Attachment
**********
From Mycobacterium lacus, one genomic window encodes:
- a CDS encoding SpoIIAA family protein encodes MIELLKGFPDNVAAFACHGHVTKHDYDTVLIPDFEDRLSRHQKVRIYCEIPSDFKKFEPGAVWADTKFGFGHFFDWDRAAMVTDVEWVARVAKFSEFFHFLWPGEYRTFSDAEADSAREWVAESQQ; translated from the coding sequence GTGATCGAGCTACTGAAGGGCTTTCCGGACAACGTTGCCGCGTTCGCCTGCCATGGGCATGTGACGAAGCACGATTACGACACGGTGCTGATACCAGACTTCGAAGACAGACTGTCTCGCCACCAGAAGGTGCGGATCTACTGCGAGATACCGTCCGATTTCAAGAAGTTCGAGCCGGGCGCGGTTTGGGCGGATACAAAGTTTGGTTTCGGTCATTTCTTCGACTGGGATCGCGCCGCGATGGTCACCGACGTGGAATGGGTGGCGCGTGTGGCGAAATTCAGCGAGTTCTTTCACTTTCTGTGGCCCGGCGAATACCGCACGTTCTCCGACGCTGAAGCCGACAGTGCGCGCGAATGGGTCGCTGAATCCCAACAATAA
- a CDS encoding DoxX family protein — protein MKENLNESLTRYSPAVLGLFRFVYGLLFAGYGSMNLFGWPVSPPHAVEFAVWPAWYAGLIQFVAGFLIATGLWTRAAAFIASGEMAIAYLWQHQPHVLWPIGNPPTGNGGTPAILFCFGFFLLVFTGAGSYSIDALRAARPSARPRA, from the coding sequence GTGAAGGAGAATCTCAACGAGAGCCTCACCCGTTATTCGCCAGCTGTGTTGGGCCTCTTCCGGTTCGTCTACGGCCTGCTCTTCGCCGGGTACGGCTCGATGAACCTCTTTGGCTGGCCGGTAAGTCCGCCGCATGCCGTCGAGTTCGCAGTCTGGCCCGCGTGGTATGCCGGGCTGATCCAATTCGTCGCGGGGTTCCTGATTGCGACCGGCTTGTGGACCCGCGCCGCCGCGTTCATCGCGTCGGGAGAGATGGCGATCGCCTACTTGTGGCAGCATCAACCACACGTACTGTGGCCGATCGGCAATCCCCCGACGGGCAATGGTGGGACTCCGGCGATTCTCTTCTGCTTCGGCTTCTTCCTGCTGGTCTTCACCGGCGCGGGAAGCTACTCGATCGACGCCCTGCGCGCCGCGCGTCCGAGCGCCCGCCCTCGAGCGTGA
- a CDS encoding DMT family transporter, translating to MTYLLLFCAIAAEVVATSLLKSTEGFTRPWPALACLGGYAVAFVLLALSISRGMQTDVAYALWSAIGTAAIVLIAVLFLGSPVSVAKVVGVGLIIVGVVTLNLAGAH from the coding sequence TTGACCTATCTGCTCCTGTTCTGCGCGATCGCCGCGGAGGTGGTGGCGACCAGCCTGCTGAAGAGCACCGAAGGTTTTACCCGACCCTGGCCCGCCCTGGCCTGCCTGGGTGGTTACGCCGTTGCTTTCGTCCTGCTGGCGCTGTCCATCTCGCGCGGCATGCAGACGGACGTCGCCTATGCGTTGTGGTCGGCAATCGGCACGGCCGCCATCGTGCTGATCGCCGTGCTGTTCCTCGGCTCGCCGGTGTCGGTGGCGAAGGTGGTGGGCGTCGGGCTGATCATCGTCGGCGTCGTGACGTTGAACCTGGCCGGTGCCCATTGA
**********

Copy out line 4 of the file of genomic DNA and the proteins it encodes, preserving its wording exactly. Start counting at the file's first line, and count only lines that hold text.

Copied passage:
- a CDS encoding DMT family transporter, translating to MTYLLLFCAIAAEVVATSLLKSTEGFTRPWPALACLGGYAVAFVLLALSISRGMQTDVAYALWSAIGTAAIVLIAVLFLGSPVSVAKVVGVGLIIVGVVTLNLAGAH from the coding sequence TTGACCTATCTGCTCCTGTTCTGCGCGATCGCCGCGGAGGTGGTGGCGACCAGCCTGCTGAAGAGCACCGAAGGTTTTACCCGACCCTGGCCCGCCCTGGCCTGCCTGGGTGGTTACGCCGTTGCTTTCGTCCTGCTGGCGCTGTCCATCTCGCGCGGCATGCAGACGGACGTCGCCTATGCGTTGTGGTCGGCAATCGGCACGGCCGCCATCGTGCTGATCGCCGTGCTGTTCCTCGGCTCGCCGGTGTCGGTGGCGAAGGTGGTGGGCGTCGGGCTGATCATCGTCGGCGTCGTGACGTTGAACCTGGCCGGTGCCCATTGA